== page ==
NC K-12 education and the legislature during COVID-19

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Second-grade teacher Kelly Hurry prepares for students to return to in-person instruction at Hortons Creek Elementary School in Cary Friday, Oct. 23, 2020. Some Wake County Elementary students will return the classroom on Monday for the first time since schools closed in March due to the coronavirus pandemic.

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The North Carolina General Assembly is coming back for its long session, when it decides the two-year state budget and key priorities, including one that has gotten more attention than ever amid COVID-19: education.

Some things are the same this time: the governor is still Democrat Roy Cooper, who was reelected in the fall. The state House and Senate are still Republican majority after the election, and have the same leadership, too, in Senate leader Phil Berger and House Speaker Tim Moore.

What’s different is how COVID-19 has changed everything about education in the past year, and what state lawmakers may end up doing about it.

“Schools, districts, and educators have had to change or adjust nearly every aspect of their work in the past year, and we will all look to legislators to provide the flexibility and resources to support the academic, social, and emotional learning and overall well-being of our students and staff in this COVID-19 transition and recovery period,” Mary Ann Wolf, executive director of the Public School Forum of North Carolina, said in a statement.

Helping students affected by the pandemic is a concern shared by groups across the political spectrum.

“There is no greater concern than addressing the needs of students who’ve fallen behind academically since the start of the pandemic,” Terry Stoops, director of the John Locke Foundation’s Center For Effective Education, said in an interview. “Addressing those needs may require additional funding for education and greater flexibility for districts.”

Where NC K-12 stands now

It has been 10 months since North Carolina public schools first closed due to the coronavirus pandemic. Most of the state’s K-12 students have been going to school from their homes, via their computer screens, ever since. In October, elementary schools were allowed to reopen for full-time, daily in-person instruction, but middle and high schools across the state are only allowed to open with restrictions that meant a hybrid mix of virtual and in-person education.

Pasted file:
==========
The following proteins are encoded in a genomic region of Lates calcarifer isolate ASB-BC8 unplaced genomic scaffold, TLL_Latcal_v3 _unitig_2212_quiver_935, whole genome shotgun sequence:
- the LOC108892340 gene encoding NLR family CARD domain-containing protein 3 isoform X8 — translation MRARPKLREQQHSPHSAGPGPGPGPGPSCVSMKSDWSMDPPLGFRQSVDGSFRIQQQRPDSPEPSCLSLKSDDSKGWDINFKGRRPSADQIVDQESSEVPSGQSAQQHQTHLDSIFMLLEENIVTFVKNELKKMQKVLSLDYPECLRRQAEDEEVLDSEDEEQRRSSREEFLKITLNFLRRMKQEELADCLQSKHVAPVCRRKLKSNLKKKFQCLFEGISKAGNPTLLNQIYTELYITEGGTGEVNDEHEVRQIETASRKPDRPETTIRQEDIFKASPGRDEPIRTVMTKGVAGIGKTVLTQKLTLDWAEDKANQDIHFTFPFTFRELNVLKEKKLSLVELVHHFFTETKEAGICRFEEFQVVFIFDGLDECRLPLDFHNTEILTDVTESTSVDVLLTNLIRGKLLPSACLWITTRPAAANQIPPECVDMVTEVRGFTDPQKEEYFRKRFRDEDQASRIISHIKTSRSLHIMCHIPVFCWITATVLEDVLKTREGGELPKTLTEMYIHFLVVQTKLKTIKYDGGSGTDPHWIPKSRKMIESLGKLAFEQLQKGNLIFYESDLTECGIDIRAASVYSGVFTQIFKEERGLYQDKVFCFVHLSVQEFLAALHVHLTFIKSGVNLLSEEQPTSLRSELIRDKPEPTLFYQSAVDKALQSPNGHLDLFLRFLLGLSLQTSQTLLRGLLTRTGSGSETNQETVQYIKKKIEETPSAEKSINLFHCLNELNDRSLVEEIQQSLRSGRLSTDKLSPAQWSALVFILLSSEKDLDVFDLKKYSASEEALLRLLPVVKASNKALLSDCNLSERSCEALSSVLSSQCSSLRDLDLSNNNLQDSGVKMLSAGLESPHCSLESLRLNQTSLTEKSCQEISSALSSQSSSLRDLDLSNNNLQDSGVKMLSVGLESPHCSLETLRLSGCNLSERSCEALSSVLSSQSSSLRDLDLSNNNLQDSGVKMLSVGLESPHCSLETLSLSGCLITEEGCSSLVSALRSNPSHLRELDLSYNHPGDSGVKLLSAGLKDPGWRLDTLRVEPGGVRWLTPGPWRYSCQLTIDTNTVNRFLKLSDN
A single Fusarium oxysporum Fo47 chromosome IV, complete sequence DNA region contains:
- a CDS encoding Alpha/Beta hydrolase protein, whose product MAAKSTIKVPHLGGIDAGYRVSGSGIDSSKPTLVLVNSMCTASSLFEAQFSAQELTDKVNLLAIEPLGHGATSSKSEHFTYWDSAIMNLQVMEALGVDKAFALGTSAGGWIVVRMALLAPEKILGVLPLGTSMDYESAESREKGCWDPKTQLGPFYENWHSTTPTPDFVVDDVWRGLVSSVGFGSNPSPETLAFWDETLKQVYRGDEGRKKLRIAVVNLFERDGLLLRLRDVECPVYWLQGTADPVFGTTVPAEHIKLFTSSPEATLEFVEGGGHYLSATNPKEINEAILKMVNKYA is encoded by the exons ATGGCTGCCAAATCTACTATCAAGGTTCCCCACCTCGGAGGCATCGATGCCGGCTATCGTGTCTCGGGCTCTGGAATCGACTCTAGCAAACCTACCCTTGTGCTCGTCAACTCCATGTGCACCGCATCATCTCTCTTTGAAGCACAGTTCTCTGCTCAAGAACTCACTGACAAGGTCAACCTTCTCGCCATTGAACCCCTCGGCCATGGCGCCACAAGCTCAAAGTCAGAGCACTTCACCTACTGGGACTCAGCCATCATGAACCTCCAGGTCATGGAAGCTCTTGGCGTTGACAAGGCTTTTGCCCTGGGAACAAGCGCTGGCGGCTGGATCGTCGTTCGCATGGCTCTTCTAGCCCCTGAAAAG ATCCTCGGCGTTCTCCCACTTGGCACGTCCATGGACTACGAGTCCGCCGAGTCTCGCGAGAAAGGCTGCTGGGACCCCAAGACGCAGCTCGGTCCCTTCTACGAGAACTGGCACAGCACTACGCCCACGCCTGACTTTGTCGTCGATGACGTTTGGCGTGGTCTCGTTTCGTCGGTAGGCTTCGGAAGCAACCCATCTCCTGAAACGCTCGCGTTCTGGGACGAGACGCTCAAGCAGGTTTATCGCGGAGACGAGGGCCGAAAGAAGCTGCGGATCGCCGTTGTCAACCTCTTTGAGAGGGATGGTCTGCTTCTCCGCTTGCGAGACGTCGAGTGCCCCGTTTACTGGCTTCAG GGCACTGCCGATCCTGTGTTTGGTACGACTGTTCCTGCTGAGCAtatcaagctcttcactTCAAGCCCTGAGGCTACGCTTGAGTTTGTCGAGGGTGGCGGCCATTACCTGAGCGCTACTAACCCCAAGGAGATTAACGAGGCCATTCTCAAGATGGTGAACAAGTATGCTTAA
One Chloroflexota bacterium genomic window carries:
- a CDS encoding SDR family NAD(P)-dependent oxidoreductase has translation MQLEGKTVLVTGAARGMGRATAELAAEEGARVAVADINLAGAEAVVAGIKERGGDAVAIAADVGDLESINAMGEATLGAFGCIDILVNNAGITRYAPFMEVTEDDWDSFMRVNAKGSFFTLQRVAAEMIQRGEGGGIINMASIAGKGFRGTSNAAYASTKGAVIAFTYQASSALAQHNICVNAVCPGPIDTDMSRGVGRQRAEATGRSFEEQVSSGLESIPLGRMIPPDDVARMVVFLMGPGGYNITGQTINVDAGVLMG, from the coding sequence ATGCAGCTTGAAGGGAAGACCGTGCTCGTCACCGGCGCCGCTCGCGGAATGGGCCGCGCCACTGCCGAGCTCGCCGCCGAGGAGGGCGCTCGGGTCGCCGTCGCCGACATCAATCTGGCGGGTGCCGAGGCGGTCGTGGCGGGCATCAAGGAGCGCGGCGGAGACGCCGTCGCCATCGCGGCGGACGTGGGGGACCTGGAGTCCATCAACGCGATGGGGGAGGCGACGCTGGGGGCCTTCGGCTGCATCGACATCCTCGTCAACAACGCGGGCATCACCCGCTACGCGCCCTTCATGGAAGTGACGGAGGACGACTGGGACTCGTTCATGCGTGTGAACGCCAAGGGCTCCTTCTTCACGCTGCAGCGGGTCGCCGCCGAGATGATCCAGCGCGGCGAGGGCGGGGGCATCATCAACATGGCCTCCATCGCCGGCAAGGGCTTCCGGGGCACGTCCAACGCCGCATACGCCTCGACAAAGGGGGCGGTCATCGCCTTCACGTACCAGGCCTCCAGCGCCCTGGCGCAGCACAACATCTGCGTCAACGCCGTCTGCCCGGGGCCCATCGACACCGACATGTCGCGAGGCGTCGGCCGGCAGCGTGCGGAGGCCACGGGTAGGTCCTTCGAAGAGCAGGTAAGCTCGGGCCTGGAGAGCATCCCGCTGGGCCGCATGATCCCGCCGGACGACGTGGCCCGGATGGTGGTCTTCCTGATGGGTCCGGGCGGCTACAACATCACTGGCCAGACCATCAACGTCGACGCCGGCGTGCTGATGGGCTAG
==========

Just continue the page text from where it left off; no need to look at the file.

In the legislature’s short session in the spring of 2020, optimistic that COVID-19’s spread would be lessened, not worse, lawmakers passed bills that postponed testing, assessments and other rules.

Things have only gotten more challenging. State education leaders are warning that more students are failing their classes this school year, paving the way for a record number of children who could be required to repeat the grade level.

In a show of unity, new Republican Superintendent Catherine Truitt and the Democratic-majority on the State Board of Education say that more resources will be needed to help overcome the learning challenges. The board had clashed repeatedly with her predecessor, GOP Superintendent Mark Johnson.

The state board is working on its budget proposal. Chairman Eric Davis said that with so many education needs, the board needs to focus on those that can have the most impact.

“An excellent teacher in every classroom supported by a strong principal and superintendent leadership,” Davis said at last week’s meeting. “Everything else builds off that.”

Another concern raised by the state board is getting the legislature’s help to deal with a potential surge in kindergarten enrollment this fall. State K-12 enrollment dropped this school year, particularly in kindergarten, where parents may be waiting a year before enrolling their children.

Wolf, of the Public School Forum, said lawmakers can help districts by providing them adequate and equitable funding and calendar flexibility. She said those steps can help address issues such as recruiting and retaining a diverse teacher workforce, expanding access to broadband and developing expanded and flexible learning opportunities for students.

Teacher raises and bonuses

The 2019 budget battle between Cooper and Democrats in the legislature vs. the Republican majorities in both the House and Senate centered on two big topics: Medicaid expansion and teacher raises. The House overrode Cooper’s veto of the budget in September 2019, but the Senate never called for an override vote. Now, like then, each chamber has a Republican majority but not the supermajority needed to override a veto going by party affiliation alone.